Learning maths is like building a tower; children must have firm foundations and acquire specific building blocks in a certain order. If any of these blocks of understanding are missing, then the tower is shaky and can be toppled at any time with the presentation of new challenges or concepts.
Therefore, at Coleridge, we teach maths differently. Children are not simply rushed through the curriculum, gaining vast, but superficial knowledge that can fall apart whenever they encounter something unfamiliar. Instead, significant time is spent ensuring children have a deep, sustained knowledge of mathematical concepts and that secure building blocks are in place before they are moved on.
Children are also taught to embrace the value of mistakes and false starts; to challenge each other’s thinking and to share what they ‘notice’, without fear of getting something wrong. In doing so, we have fostered ever positive attitudes in children who can think for themselves and persevere in the face of challenges.
To do all this, Coleridge has adopted a mastery approach to teaching maths. As a school, we are immensely proud that over the last few years, we have been able to work very closely with 2 in-school maths experts, both of whom have been trained by the NCETM as Mastery Specialists, to develop expertise in mastery pedagogy and embed excellent practice in our school. During this time, these specialists worked closely with a number of other schools to help them experience, experiment with, and implement ‘teach for mastery’ approaches within their own communities. Our mastery approach produces outstanding results, with a huge majority of our children making expected, or better than expected progress each year.
A Mastery Curriculum at Coleridge
At Coleridge, we have designed and planned our own programme of study in maths, using the National Curriculum, as well as materials produced by the NCETM and White Rose Maths, as a guide.
Taking full control of our curriculum has allowed us to ensure that every unit of works builds on previous learning, both within each year and in subsequent years, and that our core philosophy of maths teaching – that children learn how to think and solve creatively – remains at its heart.
Small Steps of Progression
Lessons do not simply serve to tick off a list of objectives from the national curriculum, one at a time. Instead, these objectives are seen as the end goal, with each unit taking into consideration how children will reach them; what small steps, what skills and knowledge will help the children achieve these goals? As a result, each unit of work is taught over several weeks, with topics being broken down into key skills which are carefully mapped out into a coherent, logical sequence. These small steps of progression allow children plenty of time to grasp and rehearse every concept and master each skill before they move on to the next.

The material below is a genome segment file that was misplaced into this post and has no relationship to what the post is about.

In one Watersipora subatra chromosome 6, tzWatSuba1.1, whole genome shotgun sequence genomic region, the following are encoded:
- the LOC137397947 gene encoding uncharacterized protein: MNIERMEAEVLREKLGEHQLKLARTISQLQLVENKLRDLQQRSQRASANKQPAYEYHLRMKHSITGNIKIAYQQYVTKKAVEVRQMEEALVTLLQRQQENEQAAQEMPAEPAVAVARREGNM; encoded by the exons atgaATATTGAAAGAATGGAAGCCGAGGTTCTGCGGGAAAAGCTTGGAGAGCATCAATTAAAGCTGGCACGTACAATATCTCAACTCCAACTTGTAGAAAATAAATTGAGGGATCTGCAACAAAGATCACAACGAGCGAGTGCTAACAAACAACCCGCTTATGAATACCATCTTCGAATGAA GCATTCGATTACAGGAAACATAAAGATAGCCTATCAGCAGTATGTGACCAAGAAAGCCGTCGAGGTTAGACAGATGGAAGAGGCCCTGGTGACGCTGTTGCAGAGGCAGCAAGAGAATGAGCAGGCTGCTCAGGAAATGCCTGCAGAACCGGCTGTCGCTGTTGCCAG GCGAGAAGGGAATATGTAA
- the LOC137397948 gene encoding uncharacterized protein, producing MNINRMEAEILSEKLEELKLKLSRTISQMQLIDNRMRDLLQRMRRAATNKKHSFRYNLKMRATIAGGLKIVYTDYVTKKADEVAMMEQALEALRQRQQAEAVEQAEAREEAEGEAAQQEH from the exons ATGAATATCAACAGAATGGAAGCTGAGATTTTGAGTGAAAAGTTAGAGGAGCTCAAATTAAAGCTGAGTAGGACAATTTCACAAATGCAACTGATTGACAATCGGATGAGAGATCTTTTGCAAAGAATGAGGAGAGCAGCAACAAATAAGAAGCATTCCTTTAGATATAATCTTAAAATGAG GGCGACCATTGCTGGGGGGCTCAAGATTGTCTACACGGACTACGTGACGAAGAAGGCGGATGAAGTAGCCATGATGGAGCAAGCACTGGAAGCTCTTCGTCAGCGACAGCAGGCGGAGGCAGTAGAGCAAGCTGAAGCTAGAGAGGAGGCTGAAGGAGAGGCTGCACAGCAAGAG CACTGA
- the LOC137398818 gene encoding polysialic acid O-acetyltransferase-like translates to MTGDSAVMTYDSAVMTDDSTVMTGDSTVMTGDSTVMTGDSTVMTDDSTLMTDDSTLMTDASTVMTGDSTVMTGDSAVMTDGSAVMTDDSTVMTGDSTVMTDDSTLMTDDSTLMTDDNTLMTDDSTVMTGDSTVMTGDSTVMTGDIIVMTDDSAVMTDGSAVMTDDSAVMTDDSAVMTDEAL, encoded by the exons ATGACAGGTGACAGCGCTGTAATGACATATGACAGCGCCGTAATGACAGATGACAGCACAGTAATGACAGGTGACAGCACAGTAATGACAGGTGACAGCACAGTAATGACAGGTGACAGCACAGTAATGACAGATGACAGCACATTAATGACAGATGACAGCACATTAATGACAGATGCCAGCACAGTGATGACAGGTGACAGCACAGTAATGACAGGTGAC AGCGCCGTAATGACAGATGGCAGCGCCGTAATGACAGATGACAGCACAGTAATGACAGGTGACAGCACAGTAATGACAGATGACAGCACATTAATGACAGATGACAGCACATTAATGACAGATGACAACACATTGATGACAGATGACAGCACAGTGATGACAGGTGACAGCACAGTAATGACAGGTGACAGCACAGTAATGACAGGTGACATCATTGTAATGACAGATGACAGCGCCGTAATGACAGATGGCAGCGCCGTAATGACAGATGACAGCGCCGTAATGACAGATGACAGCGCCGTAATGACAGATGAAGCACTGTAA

Progression within a lesson also follows this same principle, with each part building on the previous. This allows as many children as possible to keep up with the learning and make sufficient progress.
Representations and Manipulatives
To achieve real mastery in maths – to become true mathematicians who can think mathematically – children need to develop two things: conceptual understanding and procedural fluency.
At Coleridge, a great deal of emphasis is placed on developing the former. The majority of ideas in maths are entirely abstract, generally characterised by a string of symbols that, without any understanding of what they signify, are simply meaningless. In order for children to attach meaning to these abstract ideas, we need to expose them to their structure.
Therefore, to help children construct a mental image of the maths, physical and visual resources are used in nearly all lessons. These are presented alongside abstract representations to allow children to continually make links between them. The teacher may vary which of these – concrete, pictorial or abstract – they focus on in a lesson, but children are exposed to all three, either sequentially or simultaneously. Teachers also ensure there is sufficient variation in the representations and examples that they use, as different representations of the same concept can be used to reveal more of the mathematical structure and in turn, deepen children’s understanding (more on this later).